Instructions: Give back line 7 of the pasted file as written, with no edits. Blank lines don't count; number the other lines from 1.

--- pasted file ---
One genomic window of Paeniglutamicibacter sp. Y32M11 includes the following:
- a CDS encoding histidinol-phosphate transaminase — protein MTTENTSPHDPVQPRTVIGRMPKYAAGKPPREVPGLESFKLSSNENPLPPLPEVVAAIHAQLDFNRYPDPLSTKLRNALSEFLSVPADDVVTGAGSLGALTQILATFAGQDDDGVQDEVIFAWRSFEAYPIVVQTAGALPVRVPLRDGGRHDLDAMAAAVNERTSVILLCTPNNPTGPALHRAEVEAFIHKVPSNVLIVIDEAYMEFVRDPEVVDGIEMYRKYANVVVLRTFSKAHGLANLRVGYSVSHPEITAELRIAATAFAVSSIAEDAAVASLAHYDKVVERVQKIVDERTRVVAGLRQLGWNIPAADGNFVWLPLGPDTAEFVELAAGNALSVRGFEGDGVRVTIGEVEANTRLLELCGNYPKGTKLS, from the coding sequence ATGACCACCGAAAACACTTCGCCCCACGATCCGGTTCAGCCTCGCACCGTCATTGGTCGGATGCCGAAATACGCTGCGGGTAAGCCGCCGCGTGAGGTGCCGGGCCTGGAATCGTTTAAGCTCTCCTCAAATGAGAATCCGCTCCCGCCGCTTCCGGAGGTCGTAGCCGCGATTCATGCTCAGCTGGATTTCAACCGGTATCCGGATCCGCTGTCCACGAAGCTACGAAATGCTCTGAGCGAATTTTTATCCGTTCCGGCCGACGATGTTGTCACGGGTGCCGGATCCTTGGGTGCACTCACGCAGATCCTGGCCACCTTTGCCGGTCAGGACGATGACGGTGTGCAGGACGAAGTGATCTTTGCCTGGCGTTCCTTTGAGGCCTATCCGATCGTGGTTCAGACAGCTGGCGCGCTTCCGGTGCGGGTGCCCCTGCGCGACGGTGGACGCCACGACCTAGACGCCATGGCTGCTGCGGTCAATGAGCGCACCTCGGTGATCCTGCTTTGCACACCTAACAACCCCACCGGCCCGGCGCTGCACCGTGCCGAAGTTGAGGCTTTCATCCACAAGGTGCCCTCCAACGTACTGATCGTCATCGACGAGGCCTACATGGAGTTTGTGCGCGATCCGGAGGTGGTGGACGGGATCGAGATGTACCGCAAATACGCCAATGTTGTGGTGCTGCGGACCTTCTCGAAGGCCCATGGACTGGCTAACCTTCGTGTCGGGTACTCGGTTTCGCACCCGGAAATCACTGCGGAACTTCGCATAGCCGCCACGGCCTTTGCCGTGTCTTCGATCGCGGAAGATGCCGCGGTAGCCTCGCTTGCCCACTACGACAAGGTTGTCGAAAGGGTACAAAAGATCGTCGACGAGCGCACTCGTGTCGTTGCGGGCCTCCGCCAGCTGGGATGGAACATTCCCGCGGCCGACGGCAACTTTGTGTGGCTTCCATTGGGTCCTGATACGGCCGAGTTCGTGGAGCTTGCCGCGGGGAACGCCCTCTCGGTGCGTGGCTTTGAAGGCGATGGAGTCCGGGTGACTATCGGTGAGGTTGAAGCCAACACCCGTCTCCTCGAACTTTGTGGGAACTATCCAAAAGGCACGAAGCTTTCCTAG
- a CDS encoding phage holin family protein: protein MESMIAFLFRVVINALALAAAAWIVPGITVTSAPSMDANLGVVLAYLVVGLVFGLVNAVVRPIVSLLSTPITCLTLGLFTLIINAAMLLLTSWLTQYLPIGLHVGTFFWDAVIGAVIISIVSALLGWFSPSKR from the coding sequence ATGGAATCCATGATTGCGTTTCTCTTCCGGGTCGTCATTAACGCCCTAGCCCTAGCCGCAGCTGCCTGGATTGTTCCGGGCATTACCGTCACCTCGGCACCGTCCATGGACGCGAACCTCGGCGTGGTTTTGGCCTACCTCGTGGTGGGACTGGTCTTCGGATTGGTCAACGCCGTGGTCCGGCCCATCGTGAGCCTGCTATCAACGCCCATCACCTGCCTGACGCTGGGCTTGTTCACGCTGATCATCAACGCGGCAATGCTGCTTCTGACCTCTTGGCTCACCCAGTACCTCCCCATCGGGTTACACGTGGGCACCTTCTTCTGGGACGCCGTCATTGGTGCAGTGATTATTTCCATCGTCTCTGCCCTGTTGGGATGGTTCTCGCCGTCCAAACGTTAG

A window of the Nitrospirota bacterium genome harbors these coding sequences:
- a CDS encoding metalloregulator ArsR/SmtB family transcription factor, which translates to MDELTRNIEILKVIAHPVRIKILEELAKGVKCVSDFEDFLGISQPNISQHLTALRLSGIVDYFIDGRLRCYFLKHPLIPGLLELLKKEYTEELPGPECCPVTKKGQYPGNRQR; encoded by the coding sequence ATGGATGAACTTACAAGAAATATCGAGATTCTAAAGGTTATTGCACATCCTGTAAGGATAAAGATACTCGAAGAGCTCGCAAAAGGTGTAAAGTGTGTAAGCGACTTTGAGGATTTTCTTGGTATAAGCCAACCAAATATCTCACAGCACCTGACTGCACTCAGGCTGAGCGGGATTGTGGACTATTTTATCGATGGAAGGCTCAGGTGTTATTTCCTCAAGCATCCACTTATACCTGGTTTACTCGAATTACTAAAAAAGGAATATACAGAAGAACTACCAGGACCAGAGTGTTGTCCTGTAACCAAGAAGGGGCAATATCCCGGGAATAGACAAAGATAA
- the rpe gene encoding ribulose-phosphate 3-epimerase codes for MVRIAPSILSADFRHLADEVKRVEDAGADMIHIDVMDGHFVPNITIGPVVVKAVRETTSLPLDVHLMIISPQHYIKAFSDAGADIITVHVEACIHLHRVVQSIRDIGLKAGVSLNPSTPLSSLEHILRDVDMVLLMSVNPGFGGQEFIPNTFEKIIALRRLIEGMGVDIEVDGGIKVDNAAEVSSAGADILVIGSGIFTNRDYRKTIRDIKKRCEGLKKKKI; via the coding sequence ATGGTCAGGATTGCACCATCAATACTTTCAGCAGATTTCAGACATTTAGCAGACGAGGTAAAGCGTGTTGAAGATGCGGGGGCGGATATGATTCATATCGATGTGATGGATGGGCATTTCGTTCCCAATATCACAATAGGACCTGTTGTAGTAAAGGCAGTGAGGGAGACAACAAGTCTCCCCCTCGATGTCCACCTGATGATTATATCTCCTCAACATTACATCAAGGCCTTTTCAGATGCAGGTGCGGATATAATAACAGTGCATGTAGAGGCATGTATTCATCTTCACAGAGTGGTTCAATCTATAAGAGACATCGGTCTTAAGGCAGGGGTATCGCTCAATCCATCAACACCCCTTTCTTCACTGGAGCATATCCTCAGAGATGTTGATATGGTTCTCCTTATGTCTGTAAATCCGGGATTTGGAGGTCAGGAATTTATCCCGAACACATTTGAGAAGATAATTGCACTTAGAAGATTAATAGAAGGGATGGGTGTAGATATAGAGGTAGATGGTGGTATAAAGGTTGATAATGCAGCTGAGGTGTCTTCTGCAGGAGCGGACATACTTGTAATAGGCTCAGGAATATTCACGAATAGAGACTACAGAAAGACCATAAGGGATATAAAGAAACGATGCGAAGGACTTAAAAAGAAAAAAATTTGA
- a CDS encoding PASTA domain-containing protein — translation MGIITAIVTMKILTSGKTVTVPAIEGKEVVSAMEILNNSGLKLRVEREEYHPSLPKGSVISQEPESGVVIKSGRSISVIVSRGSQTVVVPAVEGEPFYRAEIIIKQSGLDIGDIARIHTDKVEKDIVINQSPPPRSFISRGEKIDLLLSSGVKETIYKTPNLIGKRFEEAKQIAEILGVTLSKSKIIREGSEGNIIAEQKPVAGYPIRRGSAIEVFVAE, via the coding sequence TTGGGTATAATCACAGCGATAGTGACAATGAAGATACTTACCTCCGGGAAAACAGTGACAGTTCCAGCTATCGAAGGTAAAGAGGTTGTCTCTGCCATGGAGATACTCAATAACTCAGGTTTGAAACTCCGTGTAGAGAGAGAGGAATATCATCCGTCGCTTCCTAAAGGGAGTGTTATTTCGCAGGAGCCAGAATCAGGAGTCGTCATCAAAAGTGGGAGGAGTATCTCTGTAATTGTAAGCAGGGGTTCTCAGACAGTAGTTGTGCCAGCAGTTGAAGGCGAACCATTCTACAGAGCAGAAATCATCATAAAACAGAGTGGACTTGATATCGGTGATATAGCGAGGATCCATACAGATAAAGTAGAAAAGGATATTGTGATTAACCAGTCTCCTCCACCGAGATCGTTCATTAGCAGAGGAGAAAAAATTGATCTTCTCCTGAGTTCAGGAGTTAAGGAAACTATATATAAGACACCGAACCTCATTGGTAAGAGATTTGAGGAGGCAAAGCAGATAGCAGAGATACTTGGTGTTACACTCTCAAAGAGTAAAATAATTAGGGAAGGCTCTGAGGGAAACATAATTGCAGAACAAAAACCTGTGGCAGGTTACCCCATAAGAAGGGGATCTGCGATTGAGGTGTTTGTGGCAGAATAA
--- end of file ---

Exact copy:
- a CDS encoding PASTA domain-containing protein — translation MGIITAIVTMKILTSGKTVTVPAIEGKEVVSAMEILNNSGLKLRVEREEYHPSLPKGSVISQEPESGVVIKSGRSISVIVSRGSQTVVVPAVEGEPFYRAEIIIKQSGLDIGDIARIHTDKVEKDIVINQSPPPRSFISRGEKIDLLLSSGVKETIYKTPNLIGKRFEEAKQIAEILGVTLSKSKIIREGSEGNIIAEQKPVAGYPIRRGSAIEVFVAE, via the coding sequence TTGGGTATAATCACAGCGATAGTGACAATGAAGATACTTACCTCCGGGAAAACAGTGACAGTTCCAGCTATCGAAGGTAAAGAGGTTGTCTCTGCCATGGAGATACTCAATAACTCAGGTTTGAAACTCCGTGTAGAGAGAGAGGAATATCATCCGTCGCTTCCTAAAGGGAGTGTTATTTCGCAGGAGCCAGAATCAGGAGTCGTCATCAAAAGTGGGAGGAGTATCTCTGTAATTGTAAGCAGGGGTTCTCAGACAGTAGTTGTGCCAGCAGTTGAAGGCGAACCATTCTACAGAGCAGAAATCATCATAAAACAGAGTGGACTTGATATCGGTGATATAGCGAGGATCCATACAGATAAAGTAGAAAAGGATATTGTGATTAACCAGTCTCCTCCACCGAGATCGTTCATTAGCAGAGGAGAAAAAATTGATCTTCTCCTGAGTTCAGGAGTTAAGGAAACTATATATAAGACACCGAACCTCATTGGTAAGAGATTTGAGGAGGCAAAGCAGATAGCAGAGATACTTGGTGTTACACTCTCAAAGAGTAAAATAATTAGGGAAGGCTCTGAGGGAAACATAATTGCAGAACAAAAACCTGTGGCAGGTTACCCCATAAGAAGGGGATCTGCGATTGAGGTGTTTGTGGCAGAATAA